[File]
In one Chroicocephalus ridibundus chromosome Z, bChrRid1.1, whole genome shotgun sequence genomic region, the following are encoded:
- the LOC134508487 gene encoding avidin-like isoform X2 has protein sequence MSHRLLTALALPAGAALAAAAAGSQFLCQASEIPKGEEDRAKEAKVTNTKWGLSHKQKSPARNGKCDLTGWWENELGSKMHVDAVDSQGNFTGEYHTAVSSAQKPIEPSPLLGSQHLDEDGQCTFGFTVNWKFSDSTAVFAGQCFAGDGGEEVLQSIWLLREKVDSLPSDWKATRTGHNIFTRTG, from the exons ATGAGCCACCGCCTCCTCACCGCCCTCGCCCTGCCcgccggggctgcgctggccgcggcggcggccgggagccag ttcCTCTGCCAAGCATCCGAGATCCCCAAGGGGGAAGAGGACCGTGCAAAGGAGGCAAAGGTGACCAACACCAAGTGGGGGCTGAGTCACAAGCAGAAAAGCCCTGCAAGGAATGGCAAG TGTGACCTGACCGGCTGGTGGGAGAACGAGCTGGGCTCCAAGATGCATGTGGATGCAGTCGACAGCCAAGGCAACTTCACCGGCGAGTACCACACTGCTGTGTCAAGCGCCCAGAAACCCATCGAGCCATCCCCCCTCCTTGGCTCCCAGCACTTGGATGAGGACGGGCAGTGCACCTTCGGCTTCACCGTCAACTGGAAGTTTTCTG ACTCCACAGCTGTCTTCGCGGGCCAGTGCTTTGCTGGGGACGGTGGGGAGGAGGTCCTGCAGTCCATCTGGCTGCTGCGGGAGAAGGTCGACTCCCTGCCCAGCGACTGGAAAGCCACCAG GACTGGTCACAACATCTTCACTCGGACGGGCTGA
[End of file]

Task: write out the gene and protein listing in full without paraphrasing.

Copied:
In one Chroicocephalus ridibundus chromosome Z, bChrRid1.1, whole genome shotgun sequence genomic region, the following are encoded:
- the LOC134508487 gene encoding avidin-like isoform X2 has protein sequence MSHRLLTALALPAGAALAAAAAGSQFLCQASEIPKGEEDRAKEAKVTNTKWGLSHKQKSPARNGKCDLTGWWENELGSKMHVDAVDSQGNFTGEYHTAVSSAQKPIEPSPLLGSQHLDEDGQCTFGFTVNWKFSDSTAVFAGQCFAGDGGEEVLQSIWLLREKVDSLPSDWKATRTGHNIFTRTG, from the exons ATGAGCCACCGCCTCCTCACCGCCCTCGCCCTGCCcgccggggctgcgctggccgcggcggcggccgggagccag ttcCTCTGCCAAGCATCCGAGATCCCCAAGGGGGAAGAGGACCGTGCAAAGGAGGCAAAGGTGACCAACACCAAGTGGGGGCTGAGTCACAAGCAGAAAAGCCCTGCAAGGAATGGCAAG TGTGACCTGACCGGCTGGTGGGAGAACGAGCTGGGCTCCAAGATGCATGTGGATGCAGTCGACAGCCAAGGCAACTTCACCGGCGAGTACCACACTGCTGTGTCAAGCGCCCAGAAACCCATCGAGCCATCCCCCCTCCTTGGCTCCCAGCACTTGGATGAGGACGGGCAGTGCACCTTCGGCTTCACCGTCAACTGGAAGTTTTCTG ACTCCACAGCTGTCTTCGCGGGCCAGTGCTTTGCTGGGGACGGTGGGGAGGAGGTCCTGCAGTCCATCTGGCTGCTGCGGGAGAAGGTCGACTCCCTGCCCAGCGACTGGAAAGCCACCAG GACTGGTCACAACATCTTCACTCGGACGGGCTGA